16. 16. 16 CONCLUSION   Previous research conducted by the proposer (and author) of this communication strategy asserted that one of primary reasons that the Government’s prior efforts to battle the prevalence of drugs was unsuccessful, was the decided absence of an integrated and co-ordinated communications (core) function that overarched the combined efforts of the various Government departments, civil society institutions and non-profit organisations. Consequently the broader development challenge to reduce the prevalence of drugs in South Africa was seemingly a lost cause. However, South Africa—with it’s Government taking the lead—is compelled to carry on with the battle by not giving up on this complex development challenge. The Fight Against Drugs communication strategy seeks to successfully reintroduce a revised set of objectives and criteria that will successfully address the former unsuccessful Building a Drug Free Society campaign (that was initiated and owned by the South African Government). In effect, the Fight Against Drugs communication strategy is a well-considered effort to successfully relaunch a robust communication campaign that will adequately support the Fight Against Drugs development challenge, which ought to be promoted to a top priority item on South Africa’s development agenda. ——— End ———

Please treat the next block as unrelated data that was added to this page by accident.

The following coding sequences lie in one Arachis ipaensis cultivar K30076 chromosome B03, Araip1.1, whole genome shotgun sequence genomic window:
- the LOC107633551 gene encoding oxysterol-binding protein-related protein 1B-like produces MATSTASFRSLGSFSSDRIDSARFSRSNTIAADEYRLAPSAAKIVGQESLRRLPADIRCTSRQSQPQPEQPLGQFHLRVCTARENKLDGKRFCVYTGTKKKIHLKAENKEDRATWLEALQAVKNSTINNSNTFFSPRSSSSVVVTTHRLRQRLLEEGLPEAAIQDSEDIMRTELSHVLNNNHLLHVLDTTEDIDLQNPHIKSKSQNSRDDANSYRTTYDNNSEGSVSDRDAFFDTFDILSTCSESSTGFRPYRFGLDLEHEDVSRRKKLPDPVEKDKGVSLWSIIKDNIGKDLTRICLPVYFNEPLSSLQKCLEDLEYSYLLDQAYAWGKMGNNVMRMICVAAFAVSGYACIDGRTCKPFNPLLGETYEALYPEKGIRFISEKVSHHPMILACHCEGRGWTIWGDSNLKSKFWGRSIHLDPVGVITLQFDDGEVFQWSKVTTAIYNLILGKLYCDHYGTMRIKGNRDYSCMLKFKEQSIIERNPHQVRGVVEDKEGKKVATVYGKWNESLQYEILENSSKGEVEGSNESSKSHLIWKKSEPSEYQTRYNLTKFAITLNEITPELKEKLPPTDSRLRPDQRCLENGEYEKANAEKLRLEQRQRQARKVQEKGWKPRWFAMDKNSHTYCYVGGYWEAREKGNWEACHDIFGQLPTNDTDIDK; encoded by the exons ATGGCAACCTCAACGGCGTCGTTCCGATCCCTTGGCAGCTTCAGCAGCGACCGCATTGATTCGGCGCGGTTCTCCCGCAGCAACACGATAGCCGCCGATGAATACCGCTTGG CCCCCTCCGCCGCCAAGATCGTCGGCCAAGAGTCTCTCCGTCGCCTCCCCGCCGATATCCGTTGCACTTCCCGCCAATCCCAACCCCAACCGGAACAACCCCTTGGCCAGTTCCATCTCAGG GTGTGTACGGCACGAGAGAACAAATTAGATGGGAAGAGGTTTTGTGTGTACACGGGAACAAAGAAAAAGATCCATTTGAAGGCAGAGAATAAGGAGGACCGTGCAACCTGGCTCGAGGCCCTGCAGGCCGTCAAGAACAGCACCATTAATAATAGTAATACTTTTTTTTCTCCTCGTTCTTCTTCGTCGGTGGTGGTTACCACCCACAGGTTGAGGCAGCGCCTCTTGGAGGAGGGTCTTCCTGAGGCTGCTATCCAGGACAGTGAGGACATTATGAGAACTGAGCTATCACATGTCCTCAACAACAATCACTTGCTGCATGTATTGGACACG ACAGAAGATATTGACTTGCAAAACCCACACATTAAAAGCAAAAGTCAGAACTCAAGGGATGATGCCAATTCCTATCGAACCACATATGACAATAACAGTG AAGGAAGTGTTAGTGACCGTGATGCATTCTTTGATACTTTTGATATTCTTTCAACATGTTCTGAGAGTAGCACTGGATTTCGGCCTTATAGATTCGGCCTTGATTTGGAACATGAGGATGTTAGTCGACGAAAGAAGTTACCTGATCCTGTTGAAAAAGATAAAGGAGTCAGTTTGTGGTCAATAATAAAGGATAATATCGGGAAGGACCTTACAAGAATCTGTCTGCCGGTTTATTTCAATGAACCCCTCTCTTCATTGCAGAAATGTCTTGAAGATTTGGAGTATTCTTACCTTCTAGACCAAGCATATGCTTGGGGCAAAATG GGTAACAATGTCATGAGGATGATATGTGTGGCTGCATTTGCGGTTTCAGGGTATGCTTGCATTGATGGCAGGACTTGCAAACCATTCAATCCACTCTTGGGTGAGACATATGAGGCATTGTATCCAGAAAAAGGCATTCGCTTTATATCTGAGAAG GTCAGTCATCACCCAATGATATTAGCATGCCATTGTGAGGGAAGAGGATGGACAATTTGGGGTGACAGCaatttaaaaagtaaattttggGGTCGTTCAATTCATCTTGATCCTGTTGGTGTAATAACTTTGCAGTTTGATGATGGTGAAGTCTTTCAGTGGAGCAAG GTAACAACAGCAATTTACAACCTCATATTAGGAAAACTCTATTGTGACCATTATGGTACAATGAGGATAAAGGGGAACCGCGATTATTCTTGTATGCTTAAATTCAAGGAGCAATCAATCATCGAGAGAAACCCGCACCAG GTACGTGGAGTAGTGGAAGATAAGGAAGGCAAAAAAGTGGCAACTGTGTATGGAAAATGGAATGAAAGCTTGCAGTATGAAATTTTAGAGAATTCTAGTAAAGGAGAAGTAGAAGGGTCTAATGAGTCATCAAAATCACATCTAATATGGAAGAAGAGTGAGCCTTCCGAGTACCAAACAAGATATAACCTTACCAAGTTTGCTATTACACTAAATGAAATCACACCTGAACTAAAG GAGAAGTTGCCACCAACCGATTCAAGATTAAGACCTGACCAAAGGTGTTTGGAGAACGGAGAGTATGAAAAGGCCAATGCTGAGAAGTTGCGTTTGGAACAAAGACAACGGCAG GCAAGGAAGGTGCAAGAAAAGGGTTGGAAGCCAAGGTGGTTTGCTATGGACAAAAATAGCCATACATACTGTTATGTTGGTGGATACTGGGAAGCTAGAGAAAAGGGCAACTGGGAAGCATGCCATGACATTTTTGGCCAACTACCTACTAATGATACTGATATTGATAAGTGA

17. 17. 17 ENDNOTES   i Point of note — comment: Eldorado Park also happens to be the focal point (i.e. exact geographic location) that the National Drug Master Plan refers to in its foreword by the Minister of Social Development: quote, “The Government further displayed its commitment through the leadership of the President when intervening in the challenges faced by the community of Eldorado Park” (National Drug ii The total of 17 departments and/or authorities, comprise: Dept. Arts and Culture, Dept. Correctional Services, Dept. Education, the Financial Intelligence Centre (FIC), Dept. Foreign Affairs, Dept. Health, Dept. Home Affairs, Dept. Justice and Constitutional Development, Dept. Labour, Medicines Control Council, the National Youth Commission, Dept. Safety and Security, Dept. Social Development, the South African Police Service (SAPS), and lastly, the Dept. Trade and Industry. iii Based on best practice criteria recommended in (Writing a Communication Strategy, 2014, p. 3) iv The phrase, development “challenge” is preferred to that of development “problem”, which is more commonly used in generic project management terminology. It is hoped that those who will interact and engage with this document will adopt an enthusiastic and proactive approach to this communication strategy, by rather seeing ‘the problem’ as a challenge. v At the time of writing, the most senior ministry members (MP’s) in the South African Ministry of Communications, are Minister Faith Muthambi and Deputy Minister Stella Ndabeni-Abrahams. The Government Communication and Information System is the agency arm of the Ministry of Communications (Ministry | Government Communication and Information System (GCIS), 2015).